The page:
The film detailed their treatment and the existence of 13 different confinement sites on the islands where more than 2,000 men and women were detained. Wesley Ueunten, professor of Asian American studies at San Francisco State University, moderated the post-film conversation with Carole Hayashino, the JCCH’s president and executive director.

“For my whole life, I never heard this story,” Ueunten, who is from Hawai‘i, said. “It’s filling a lot of pieces of the puzzle in my life.”

Much of the wartime camps in Hawai‘i were overtaken by jungle, according to the film, and the exact location for sites such as Honouliuli were unknown until recently. Hayashino said it was “baffling” that the story had remained relatively unknown.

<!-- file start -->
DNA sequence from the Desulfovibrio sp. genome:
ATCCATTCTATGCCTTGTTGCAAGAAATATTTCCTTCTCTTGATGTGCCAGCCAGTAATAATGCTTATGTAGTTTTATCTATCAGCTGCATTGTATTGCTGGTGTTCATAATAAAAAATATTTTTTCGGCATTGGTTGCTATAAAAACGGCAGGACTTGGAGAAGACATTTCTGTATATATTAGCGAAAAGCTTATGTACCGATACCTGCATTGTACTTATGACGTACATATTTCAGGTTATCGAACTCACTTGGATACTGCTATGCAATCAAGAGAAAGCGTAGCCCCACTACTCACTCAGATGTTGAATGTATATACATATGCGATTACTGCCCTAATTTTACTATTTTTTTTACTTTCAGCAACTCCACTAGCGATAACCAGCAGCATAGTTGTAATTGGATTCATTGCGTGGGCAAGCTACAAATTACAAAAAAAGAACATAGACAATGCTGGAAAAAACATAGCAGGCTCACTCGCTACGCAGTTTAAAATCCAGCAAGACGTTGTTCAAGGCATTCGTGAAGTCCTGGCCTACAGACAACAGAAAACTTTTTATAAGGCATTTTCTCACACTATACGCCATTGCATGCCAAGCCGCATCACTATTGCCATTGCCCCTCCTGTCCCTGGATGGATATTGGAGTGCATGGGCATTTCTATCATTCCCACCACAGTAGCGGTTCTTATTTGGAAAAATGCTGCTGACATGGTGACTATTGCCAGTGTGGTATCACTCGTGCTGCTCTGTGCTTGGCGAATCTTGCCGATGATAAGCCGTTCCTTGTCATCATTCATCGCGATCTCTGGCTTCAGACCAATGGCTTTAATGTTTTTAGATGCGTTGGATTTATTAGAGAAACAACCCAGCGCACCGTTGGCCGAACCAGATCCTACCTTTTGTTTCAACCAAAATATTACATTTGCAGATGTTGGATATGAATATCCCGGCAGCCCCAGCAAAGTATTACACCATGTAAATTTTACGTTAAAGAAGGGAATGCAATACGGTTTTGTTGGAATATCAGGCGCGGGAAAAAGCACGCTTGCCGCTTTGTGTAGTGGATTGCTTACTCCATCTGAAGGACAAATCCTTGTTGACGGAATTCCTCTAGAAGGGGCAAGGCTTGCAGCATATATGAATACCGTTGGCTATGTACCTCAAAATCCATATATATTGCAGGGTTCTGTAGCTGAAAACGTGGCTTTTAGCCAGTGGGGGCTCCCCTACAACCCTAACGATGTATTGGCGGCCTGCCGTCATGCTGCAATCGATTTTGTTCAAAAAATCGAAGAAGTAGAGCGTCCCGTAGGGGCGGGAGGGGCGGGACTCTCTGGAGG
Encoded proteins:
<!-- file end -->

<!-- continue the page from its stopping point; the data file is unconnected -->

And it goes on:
“We first started with about 1,800 names,” she said. “In about a year and-a- half, it’s now grown to 2,300. We took this film around Hawai‘i, and every screening another family said they’re not on the list.” Another family at the film screening said they too are likely not on the list.

Due to the lack of records on the wartime experience of Japanese Americans arrested by the U.S. military during World War II, Hayashino said the documentary had to make use of re-enactments in the film. “There aren’t many historical documents. Here you have photos of Manzanar, you have home movies in camp. There’s none of that in Hawai‘i. What we have is a lot of stories, and that’s what we focused on.”